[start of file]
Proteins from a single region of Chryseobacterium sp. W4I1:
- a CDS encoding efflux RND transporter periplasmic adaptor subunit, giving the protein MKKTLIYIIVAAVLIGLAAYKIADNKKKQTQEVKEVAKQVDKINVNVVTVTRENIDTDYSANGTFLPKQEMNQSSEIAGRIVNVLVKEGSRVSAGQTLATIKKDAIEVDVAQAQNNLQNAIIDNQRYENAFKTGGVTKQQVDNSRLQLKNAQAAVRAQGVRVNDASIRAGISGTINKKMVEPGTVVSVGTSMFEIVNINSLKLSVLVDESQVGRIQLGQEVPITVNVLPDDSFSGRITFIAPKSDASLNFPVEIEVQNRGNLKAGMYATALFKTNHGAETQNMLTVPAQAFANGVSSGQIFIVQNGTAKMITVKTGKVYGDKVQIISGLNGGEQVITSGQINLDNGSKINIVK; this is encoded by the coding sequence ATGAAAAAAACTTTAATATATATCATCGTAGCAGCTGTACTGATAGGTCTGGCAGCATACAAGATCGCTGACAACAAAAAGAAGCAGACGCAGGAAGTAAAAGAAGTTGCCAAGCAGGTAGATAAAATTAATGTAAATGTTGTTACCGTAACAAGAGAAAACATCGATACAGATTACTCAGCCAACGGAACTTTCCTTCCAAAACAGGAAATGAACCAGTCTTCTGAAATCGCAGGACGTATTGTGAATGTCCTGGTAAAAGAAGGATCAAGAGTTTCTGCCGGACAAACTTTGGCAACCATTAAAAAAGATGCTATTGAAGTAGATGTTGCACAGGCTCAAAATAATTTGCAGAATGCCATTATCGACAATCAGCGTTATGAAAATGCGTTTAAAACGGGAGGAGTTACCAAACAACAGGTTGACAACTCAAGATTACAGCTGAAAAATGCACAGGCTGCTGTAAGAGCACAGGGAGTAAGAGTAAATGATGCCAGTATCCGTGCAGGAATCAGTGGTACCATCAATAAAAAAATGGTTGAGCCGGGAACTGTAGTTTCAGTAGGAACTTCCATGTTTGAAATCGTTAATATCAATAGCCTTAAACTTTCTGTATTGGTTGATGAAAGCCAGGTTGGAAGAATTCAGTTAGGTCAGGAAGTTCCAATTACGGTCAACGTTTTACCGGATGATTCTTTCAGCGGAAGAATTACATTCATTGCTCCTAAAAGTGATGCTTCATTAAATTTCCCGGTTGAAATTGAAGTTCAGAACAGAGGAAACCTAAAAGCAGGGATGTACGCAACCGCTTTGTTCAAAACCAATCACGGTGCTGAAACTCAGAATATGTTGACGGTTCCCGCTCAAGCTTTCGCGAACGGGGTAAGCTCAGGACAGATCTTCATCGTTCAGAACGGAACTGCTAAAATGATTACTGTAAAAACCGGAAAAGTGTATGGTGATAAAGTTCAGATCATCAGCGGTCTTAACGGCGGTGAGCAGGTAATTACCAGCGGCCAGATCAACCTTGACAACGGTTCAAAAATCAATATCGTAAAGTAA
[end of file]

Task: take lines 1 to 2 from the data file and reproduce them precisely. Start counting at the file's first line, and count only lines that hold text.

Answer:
Proteins from a single region of Chryseobacterium sp. W4I1:
- a CDS encoding efflux RND transporter periplasmic adaptor subunit, giving the protein MKKTLIYIIVAAVLIGLAAYKIADNKKKQTQEVKEVAKQVDKINVNVVTVTRENIDTDYSANGTFLPKQEMNQSSEIAGRIVNVLVKEGSRVSAGQTLATIKKDAIEVDVAQAQNNLQNAIIDNQRYENAFKTGGVTKQQVDNSRLQLKNAQAAVRAQGVRVNDASIRAGISGTINKKMVEPGTVVSVGTSMFEIVNINSLKLSVLVDESQVGRIQLGQEVPITVNVLPDDSFSGRITFIAPKSDASLNFPVEIEVQNRGNLKAGMYATALFKTNHGAETQNMLTVPAQAFANGVSSGQIFIVQNGTAKMITVKTGKVYGDKVQIISGLNGGEQVITSGQINLDNGSKINIVK; this is encoded by the coding sequence ATGAAAAAAACTTTAATATATATCATCGTAGCAGCTGTACTGATAGGTCTGGCAGCATACAAGATCGCTGACAACAAAAAGAAGCAGACGCAGGAAGTAAAAGAAGTTGCCAAGCAGGTAGATAAAATTAATGTAAATGTTGTTACCGTAACAAGAGAAAACATCGATACAGATTACTCAGCCAACGGAACTTTCCTTCCAAAACAGGAAATGAACCAGTCTTCTGAAATCGCAGGACGTATTGTGAATGTCCTGGTAAAAGAAGGATCAAGAGTTTCTGCCGGACAAACTTTGGCAACCATTAAAAAAGATGCTATTGAAGTAGATGTTGCACAGGCTCAAAATAATTTGCAGAATGCCATTATCGACAATCAGCGTTATGAAAATGCGTTTAAAACGGGAGGAGTTACCAAACAACAGGTTGACAACTCAAGATTACAGCTGAAAAATGCACAGGCTGCTGTAAGAGCACAGGGAGTAAGAGTAAATGATGCCAGTATCCGTGCAGGAATCAGTGGTACCATCAATAAAAAAATGGTTGAGCCGGGAACTGTAGTTTCAGTAGGAACTTCCATGTTTGAAATCGTTAATATCAATAGCCTTAAACTTTCTGTATTGGTTGATGAAAGCCAGGTTGGAAGAATTCAGTTAGGTCAGGAAGTTCCAATTACGGTCAACGTTTTACCGGATGATTCTTTCAGCGGAAGAATTACATTCATTGCTCCTAAAAGTGATGCTTCATTAAATTTCCCGGTTGAAATTGAAGTTCAGAACAGAGGAAACCTAAAAGCAGGGATGTACGCAACCGCTTTGTTCAAAACCAATCACGGTGCTGAAACTCAGAATATGTTGACGGTTCCCGCTCAAGCTTTCGCGAACGGGGTAAGCTCAGGACAGATCTTCATCGTTCAGAACGGAACTGCTAAAATGATTACTGTAAAAACCGGAAAAGTGTATGGTGATAAAGTTCAGATCATCAGCGGTCTTAACGGCGGTGAGCAGGTAATTACCAGCGGCCAGATCAACCTTGACAACGGTTCAAAAATCAATATCGTAAAGTAA